Crime Trend Series: 25 Years of Uniform Crime Reports in Hawaii, 1975-1999
25 Years of Uniform Crime Reports in Hawaii, 1975-1999
February 22, 2001 – The Department of the Attorney General released a special report comparing Hawaii and United States crime rates over the 25-year history of statewide annual reporting, from 1975-1999.
Hawaii’s overall violent crime rate and rates for individual violent offense categories (including murder, forcible rape, robbery, and aggravated assault) were consistently below the comparable U.S. rates in almost all years. The lone exception was forcible rape in 1982.
Hawaii’s overall property crime rate (based on reported burglaries, motor vehicle thefts, and larceny-thefts) was consistently higher than the respective U.S. rate. However, overall property crime rates in any jurisdiction are strongly influenced by the large number of larceny-thefts that are reported, and larceny-theft is the only offense that has had a consistently higher rate in Hawaii. Hawaii’s burglary rate has remained near the U.S. rate since 1980, and its motor vehicle theft rate was lower than the U.S. rate in most years since 1981.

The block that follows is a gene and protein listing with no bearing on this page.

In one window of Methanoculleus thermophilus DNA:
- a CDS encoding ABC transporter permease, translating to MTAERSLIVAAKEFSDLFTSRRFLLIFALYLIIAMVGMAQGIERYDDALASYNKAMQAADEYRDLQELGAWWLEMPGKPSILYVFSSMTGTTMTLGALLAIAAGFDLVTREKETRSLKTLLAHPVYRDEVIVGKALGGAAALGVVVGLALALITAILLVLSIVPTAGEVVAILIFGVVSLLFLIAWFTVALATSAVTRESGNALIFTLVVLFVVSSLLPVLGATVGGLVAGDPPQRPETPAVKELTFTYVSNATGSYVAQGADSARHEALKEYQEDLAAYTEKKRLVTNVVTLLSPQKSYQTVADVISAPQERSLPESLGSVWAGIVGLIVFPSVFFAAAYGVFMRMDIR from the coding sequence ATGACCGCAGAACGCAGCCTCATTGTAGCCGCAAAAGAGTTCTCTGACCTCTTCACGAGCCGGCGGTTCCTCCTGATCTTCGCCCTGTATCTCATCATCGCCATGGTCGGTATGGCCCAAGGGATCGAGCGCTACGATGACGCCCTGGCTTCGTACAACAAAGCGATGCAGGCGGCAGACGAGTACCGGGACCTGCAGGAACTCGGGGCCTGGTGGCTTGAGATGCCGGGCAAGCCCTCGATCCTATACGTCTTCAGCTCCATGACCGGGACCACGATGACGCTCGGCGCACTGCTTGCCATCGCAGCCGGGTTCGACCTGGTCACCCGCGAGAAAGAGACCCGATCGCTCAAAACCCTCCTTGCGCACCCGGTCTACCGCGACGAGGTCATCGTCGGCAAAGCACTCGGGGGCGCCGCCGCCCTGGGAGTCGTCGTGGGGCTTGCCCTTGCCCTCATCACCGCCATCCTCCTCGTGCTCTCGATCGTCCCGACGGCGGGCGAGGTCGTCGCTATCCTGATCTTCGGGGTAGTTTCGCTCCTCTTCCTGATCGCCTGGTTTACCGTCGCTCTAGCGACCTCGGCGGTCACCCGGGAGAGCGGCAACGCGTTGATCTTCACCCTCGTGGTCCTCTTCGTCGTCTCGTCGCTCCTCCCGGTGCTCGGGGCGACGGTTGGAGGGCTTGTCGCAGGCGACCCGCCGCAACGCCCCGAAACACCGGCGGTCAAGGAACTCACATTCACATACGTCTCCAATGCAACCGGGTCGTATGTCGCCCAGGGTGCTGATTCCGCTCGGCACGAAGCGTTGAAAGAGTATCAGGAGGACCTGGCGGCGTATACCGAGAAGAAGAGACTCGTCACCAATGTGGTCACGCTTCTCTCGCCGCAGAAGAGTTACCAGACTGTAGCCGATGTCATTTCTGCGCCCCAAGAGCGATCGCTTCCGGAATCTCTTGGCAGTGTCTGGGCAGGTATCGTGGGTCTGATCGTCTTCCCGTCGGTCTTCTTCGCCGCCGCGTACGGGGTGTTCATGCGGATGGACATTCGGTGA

Tracked separately from the other major offenses, Hawaii’s arson rate was lower than the U.S. rate in most years since 1983.
The report also summarizes the major decline in Hawaii’s crime rates, from near record highs in 1995 to record and near record lows in 1999. Attorney General Earl Anzai stated, “The decrease in crime during these 4 years was truly remarkable, and a credit to our communities and the criminal justice system.”